Peter Dinklage: "I’d kill myself if I ever started getting comfortable"
Junkets occupy a strange, timeless space.
You turn up at a fancy hotel and, with your colleagues, drift around the corridors of a designated floor - all the while keeping the noise down - until it's time to press 'record' on your Dictaphone. Perhaps you pause for a moment at the long-since ravaged food cart and consider whether or not you can insert an entire danish into your mouth in order to avoid spraying your top with crumbs.
As it turns out, though, Crown Towers was the perfect place to interview Peter Dinklage, X-Men: Days Of Future Past's Bolivar Trask, as the hotel's smoke-and-mirrors interior is intensely reminiscent of Trask's own swinging 1970s lair in Bryan Singer's stylish film.
"It's not really my thing," Dinklage winces, regarding the massed chandeliers and gaudy decor, as we pile in for a roundtable with the actor, who has flown to Melbourne alongside costars Hugh Jackman and Fan Bingbing as part of the X-Men Xperience that Michael Fassbender seemed so thrilled to announce.
Indeed, Dinklage is such a down to earth guy you get the sense he'd prefer to discuss the movie while walking his dog to the pub. But here we are, and chandeliers or no chandeliers, it's full steam ahead. "We’re trying to make it as uncomfortable as possible," Dinklage says with a smirk as we're instructed to ask our questions via wireless microphone.
That trademark Dinklage levity, so present in his work as Tyrion Lannister on HBO's Game Of Thrones, is a far cry from his matter-of-fact portrayal of Trask, who isn't so much a villain - at least in the traditional movie sense - as he is an ideologue, whose work just happens to be nightmarish in its intent. He found that aspect of the character appealing from an actorly perspective.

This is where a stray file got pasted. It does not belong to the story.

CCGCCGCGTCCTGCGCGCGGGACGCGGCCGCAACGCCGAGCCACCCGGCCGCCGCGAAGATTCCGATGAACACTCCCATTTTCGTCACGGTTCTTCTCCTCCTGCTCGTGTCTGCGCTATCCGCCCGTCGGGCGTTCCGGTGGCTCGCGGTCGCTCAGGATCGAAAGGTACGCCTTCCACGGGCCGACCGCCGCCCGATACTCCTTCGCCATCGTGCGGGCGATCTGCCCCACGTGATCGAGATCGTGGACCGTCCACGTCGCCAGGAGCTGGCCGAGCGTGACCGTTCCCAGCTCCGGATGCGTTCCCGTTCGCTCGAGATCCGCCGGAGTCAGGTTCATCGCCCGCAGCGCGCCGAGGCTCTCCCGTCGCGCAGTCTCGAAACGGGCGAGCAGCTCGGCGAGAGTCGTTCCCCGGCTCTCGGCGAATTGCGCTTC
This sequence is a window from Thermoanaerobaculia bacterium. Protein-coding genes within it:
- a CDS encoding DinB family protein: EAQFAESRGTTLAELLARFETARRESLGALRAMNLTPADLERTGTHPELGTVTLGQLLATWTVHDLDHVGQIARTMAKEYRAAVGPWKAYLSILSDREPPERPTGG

"He’s a fun character to dig into. All those elements serve to make him a more complex character," Dinklage says. "Usually with superhero [movie] villain roles they work on the fringes, like the superheroes do, and they’re considered a bit ‘mad’. This guy is right there with all the politicians and seated right next to the President. For me, that’s much more realistic, because that’s what happens consistently; we had a few of those running for President recently in America. It’s scary stuff, at least from my point of view. Nothing really gives away his villainy [until] you flip over what he’s proposing, which is the mass genocide of our heroes."
Like many of its big screen predecessors, Days Of Future Past works especially well because - like the X-Men comics it draws its story from - it can be read as an allegory for a variety of causes, historical and current. I ask Dinklage if he thinks that's what's contributed to the series' ongoing popularity and he agrees.
"They’ve always been, in a strange way, relevant, and this one’s definitely at the forefront of that," he says. "The mutants represent how at one point or another, all of us have felt like an outsider to varying degrees. I can speak to that, being the size I am, but mine is just more physically apparent than some other--" he throws up some air quotes "--'mutations', whether they be physical, emotional, mental, or race, gender, sexual orientation; whatever it is. And especially in America, when these books were written, that was starting to become more and more of an issue, and people - rightfully so - got a bit more brave about speaking their minds about who they are."